& cplSiteName &

AT&T Applies Peering Pressure

Jeff Baumgartner
LR Cable News Analysis
Jeff Baumgartner
12/10/2010
50%
50%

Friends can sometimes be found in the most unexpected places.

AT&T Inc. (NYSE: T) and Comcast Corp. (Nasdaq: CMCSA, CMCSK) may be bitter rivals when it comes to serving residential subscribers and, increasingly, to business customers, but the telco is clearly (and, okay, not entirely unexpectedly) on Comcast's side in its ongoing dispute with Level 3 Communications Inc. (NYSE: LVLT). (See Level 3: This Is Not a Peering Dispute, Did Level 3 Know What It Was Getting Into?, and Level 3: Comcast Erected Web Video 'Toll Booth' .)

The debate "is just a peering dispute no matter how loudly Level 3 and Free Press shout 'net neutrality violation'," AT&T SVP-federal regulatory and chief privacy officer Bob Quinn proclaimed in a Nigel Tufnel-channeling blog post titled: "It's Not Really Louder Just Because it Goes to Eleven."

"Comcast simply wants to be compensated for the additional volume of traffic that Level 3 is delivering to Comcast, which Comcast has to deliver to its customers," Quinn noted, sounding a bit like a spokesman for the MSO. "Comcast doesn't care whether that traffic is video or music or email or web pages."

He then goes on to cite the Level 3-Cogent Communications peering battle of 2005, noting that Level 3's position then seemingly contradicts its position today as it looks to become a significant content delivery network (CDN) now that it has a deal with Netflix Inc. (Nasdaq: NFLX) in tow. As a refresh, Level 3 claimed Cogent was violating a settlement-free peering deal because Cogent was starting to send more traffic to Level 3 than vice versa.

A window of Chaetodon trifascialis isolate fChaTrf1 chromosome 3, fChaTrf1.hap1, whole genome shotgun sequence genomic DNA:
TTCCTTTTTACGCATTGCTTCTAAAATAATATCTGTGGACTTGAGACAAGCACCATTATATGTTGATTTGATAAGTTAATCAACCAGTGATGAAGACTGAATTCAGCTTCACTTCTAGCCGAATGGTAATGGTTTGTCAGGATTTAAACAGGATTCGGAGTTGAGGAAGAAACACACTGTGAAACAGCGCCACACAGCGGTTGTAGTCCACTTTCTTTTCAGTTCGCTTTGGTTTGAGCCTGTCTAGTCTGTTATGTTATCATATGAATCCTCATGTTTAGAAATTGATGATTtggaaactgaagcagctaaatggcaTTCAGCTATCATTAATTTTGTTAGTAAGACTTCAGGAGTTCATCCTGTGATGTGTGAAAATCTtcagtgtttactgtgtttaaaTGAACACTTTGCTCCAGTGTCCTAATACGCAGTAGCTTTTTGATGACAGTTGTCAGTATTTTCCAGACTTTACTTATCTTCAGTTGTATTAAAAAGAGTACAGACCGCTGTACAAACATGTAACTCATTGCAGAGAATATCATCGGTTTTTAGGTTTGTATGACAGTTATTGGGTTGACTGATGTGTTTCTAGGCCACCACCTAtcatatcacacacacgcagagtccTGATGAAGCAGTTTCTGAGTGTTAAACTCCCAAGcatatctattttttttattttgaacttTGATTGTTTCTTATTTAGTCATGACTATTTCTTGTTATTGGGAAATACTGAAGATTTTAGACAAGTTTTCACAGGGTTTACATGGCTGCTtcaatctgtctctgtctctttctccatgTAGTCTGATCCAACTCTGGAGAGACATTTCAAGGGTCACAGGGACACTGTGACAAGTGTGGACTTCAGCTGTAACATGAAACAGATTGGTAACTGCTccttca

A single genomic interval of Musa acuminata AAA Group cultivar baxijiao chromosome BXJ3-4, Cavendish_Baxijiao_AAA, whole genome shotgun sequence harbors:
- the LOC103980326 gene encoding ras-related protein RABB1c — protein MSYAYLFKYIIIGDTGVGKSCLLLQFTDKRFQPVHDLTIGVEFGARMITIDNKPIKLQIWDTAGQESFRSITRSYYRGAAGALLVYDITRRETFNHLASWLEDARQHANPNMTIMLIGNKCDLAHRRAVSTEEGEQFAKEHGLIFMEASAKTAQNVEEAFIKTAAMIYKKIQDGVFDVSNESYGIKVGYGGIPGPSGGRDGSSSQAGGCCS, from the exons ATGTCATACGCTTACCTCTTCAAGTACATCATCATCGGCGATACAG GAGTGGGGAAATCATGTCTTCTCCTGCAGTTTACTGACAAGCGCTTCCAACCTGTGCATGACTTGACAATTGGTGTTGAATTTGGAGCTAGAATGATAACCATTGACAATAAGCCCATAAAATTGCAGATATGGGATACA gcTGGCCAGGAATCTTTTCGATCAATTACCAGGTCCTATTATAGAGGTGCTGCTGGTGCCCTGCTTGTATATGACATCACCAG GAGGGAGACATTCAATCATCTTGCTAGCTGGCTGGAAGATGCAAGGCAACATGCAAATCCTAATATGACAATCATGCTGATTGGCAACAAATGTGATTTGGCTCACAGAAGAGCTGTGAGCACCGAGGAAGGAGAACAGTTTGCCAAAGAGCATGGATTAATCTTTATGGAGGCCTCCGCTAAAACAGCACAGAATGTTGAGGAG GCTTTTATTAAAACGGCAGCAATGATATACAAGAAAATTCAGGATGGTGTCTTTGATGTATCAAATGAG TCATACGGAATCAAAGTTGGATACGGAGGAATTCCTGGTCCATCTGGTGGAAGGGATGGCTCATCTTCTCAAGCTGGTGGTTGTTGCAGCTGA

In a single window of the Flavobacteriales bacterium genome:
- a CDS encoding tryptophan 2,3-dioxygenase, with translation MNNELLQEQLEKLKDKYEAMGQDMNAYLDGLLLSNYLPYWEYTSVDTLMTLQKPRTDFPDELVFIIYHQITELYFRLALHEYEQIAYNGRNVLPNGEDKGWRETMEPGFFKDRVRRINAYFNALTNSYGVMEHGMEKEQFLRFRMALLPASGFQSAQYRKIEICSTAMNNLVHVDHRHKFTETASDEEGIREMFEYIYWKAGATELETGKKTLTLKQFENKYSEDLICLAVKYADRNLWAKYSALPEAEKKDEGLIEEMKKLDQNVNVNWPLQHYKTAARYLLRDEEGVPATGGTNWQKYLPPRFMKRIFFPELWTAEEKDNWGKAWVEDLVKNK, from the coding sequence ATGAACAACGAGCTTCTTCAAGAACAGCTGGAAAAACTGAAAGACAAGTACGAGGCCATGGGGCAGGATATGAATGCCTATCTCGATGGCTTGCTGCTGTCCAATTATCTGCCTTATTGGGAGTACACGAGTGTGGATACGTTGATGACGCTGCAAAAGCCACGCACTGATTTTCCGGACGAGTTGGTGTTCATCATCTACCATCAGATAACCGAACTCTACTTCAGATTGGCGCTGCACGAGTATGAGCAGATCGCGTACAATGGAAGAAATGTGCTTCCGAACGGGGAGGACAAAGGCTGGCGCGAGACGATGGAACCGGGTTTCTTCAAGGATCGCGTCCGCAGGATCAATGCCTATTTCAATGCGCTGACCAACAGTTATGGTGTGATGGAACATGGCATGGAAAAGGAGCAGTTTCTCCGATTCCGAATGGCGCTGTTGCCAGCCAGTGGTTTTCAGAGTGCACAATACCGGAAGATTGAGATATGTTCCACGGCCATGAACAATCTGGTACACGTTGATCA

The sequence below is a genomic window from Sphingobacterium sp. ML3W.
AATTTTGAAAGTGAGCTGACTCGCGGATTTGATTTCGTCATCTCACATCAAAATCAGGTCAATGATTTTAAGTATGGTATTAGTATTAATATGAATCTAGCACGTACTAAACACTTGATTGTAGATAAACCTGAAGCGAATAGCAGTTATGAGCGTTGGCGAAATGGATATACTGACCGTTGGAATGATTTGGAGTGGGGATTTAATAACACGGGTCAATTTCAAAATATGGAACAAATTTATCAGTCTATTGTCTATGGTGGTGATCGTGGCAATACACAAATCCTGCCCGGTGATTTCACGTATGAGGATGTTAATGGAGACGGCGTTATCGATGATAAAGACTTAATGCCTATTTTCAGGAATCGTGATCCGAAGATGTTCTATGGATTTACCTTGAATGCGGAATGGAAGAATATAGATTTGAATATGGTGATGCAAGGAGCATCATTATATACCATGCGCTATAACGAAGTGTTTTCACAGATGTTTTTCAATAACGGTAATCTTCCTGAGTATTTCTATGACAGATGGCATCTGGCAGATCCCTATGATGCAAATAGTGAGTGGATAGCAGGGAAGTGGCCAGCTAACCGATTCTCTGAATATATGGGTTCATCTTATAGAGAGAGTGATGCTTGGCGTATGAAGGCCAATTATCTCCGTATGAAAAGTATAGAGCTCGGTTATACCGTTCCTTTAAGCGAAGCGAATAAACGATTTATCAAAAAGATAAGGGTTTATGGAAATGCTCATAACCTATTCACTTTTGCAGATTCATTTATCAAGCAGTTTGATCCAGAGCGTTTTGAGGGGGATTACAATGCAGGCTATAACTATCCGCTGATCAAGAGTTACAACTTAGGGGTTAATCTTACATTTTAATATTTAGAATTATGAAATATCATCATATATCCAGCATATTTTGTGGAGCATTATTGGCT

"Level 3 has apparently changed its tune on the importance of balance in exchanging traffic (as did Cogent in the other direction when it de-peered Limelight in 2007 -- are you keeping track of all this?)," Quinn wrote.

He also expressed confidence that the CDN providers Level 3 won its Netflix business from "had been paying Comcast to deliver this same content to Comcast's customers" -- something that multiple CDN industry sources have indeed told Light Reading Cable.

Quinn also acknowledges that AT&T currently has a "relatively small number of providers with whom we have settlement-free arrangements," with most involving some sort of paid peering/transiting deal.

And he thinks Level 3 should do its part in footing the bill for that tsunami of Netflix-born traffic. Quinn added that Comcast's broadband subs could help pay the freight in the form of higher access rates, but "that model is not necessarily consumer friendly," he said.

Quinn also suggests that a Comcast win in this imbroglio would certainly change things not just for Level 3, but also for Netflix and other over-the-top video service providers, since they'll presumably have to swallow more infrastructure costs and pass them on to their own customers.